CLASSE has issued an appeal on its website for a general “social” strike. This is a real step forward but there needs to be a concrete plan to make it a reality. Neither the workers themselves, nor their organizations, can be ignored in planning this action. As a beginning show of strength, the union federations must call a 24-hour general strike in support of the students and against austerity. Student union representatives must make this a key issue at every public appearance. Students must send delegations to every union meeting to lobby for this demand. However, if the workers themselves do not understand the aims of the struggle, the movement will falter. The CSN has called for symbolic pickets; this is a fantastic opportunity for students to go to the workers and explain the need for a general strike and solidarity action as this struggle affects us all. In May 1968 in Paris, the students set up student-worker solidarity committees to go to the workplaces and discuss with workers. Many times after these discussions (and with the aid of sympathetic shop stewards), the workers decided to drop tools in solidarity with the students. Eventually the workers started striking for their own demands too. This lesson from 1968 needs to be put into practice now!

In addition to spreading the student strike to workers, it is also necessary to spread it across national boundaries. There has been a disgusting conspiracy of silence about the strike from the English Canadian mass media, only to be followed by an equally abhorrent focus on the “violence” of the students. The Canadian student and labour movements cannot allow this corporate-promoted national divide to persist. Indeed, the bonds of solidarity are being forged in struggle. Solidarity demonstrations have been organized in Toronto and other cities; unions in English Canada have donated tens of thousands of dollars to the cause. CLASSE has taken the correct approach and has sent out an appeal and model resolution to Canadian unions calling for support, solidarity pickets, and invited speakers. Quebec students are not alone.

However, solidarity does not just run in one direction. Canadian students have a great-great deal to learn from the movement in Quebec. In the rest of Canada, tuition fees are more than double of those in Quebec. This criminal fact has been constantly used as an argument against the Quebec students. The student movement in English Canada needs to start fighting with the same degree of radicalism as in Quebec. The Canadian Federation of Students (CFS), the main representative of English Canadian campuses, needs to begin planning for mass demonstrations and strike votes, using the Quebec events as in inspiration. We need a generalized struggle that makes all parts stronger rather than the divide-and-conquer methods of the bosses.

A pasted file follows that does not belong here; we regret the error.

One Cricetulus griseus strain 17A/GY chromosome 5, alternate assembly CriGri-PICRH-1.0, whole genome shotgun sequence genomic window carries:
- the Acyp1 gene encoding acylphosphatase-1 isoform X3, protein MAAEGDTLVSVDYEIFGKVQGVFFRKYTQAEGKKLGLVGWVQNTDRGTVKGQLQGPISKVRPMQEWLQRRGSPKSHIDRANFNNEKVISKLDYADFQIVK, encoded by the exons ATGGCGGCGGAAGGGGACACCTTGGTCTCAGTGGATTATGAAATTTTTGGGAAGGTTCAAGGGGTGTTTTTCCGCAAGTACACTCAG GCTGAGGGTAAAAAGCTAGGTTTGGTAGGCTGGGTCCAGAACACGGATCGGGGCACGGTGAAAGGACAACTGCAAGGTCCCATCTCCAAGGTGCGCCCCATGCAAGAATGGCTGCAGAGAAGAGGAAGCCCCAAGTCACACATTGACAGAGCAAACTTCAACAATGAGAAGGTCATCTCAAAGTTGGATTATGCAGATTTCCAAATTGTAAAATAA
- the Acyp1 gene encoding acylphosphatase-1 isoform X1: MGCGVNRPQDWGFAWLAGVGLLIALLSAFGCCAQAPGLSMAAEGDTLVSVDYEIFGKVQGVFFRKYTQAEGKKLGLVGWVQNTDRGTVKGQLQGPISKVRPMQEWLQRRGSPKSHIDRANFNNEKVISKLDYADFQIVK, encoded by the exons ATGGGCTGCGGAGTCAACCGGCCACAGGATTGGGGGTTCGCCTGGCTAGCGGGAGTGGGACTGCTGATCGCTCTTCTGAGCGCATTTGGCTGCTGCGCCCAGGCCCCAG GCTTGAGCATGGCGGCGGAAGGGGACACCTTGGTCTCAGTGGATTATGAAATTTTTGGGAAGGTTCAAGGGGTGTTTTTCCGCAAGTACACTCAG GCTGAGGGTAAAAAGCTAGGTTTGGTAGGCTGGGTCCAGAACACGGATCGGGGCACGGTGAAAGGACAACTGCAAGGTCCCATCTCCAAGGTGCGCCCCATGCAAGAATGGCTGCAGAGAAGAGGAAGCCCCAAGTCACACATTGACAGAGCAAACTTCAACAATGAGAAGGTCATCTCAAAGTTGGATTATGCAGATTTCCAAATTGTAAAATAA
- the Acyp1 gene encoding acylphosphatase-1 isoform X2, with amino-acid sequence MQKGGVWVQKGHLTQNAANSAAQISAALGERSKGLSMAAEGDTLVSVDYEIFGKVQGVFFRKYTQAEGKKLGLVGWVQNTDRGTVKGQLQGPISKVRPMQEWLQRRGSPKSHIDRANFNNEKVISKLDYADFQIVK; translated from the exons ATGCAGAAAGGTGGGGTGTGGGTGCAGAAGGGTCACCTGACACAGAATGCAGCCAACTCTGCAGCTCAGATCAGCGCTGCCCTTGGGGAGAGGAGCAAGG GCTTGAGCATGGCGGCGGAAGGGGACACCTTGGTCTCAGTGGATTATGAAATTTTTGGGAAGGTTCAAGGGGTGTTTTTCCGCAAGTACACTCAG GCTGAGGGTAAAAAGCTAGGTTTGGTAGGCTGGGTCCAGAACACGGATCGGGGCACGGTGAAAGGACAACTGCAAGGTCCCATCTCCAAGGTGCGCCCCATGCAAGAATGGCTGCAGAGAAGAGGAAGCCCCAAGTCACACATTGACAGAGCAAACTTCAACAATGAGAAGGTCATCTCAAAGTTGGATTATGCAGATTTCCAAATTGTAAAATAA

Above all we need to enshrine the principle that education is a right and not a privilege. Education must be free and accessible to all! Some will say that the system does not have the money to afford this. We reply that if they have billions for fighter jets, prisons, corporate bailouts, and tax cuts, then there is the money to provide free education. We state that education is a right and if capitalist society cannot afford this right then it is capitalism that must be done away with. They say they cannot afford decent wages, jobs, services, and conditions; meanwhile, productivity increases and the rich become richer. By their own actions the bosses are condemning their system. Combined with the fight for free education and decent conditions for the working class must be a fight for a socialist society that can provide these things on an ongoing basis. The problem is not the “neoliberal” ideology of the bosses; it is the crisis of the system itself!

Finally, we call for the unity of all the best fighters — the class-conscious workers and courageous youth — in every part of the struggle in every part of the world. As we stated in our introduction, the Quebec student struggle is just one component part of a wider international struggle against capitalist austerity, crisis, and war. Workers and youth will be far more prepared to win these struggles if they are fighting together, sharing experiences, and learning from the struggles in other sectors and countries. From Greece, to Egypt, to Venezuela, to the USA, to Canada — we need to build an International Marxist Tendency to unite workers and youth. Join us!

Victory to the Quebec students!

Spread the struggle to the working class!

For a 24-hour general strike against austerity and for the students!

Quebec students are not alone!

Join us

If you want more information about joining the IMT, fill in this form. We will get back to you as soon as possible.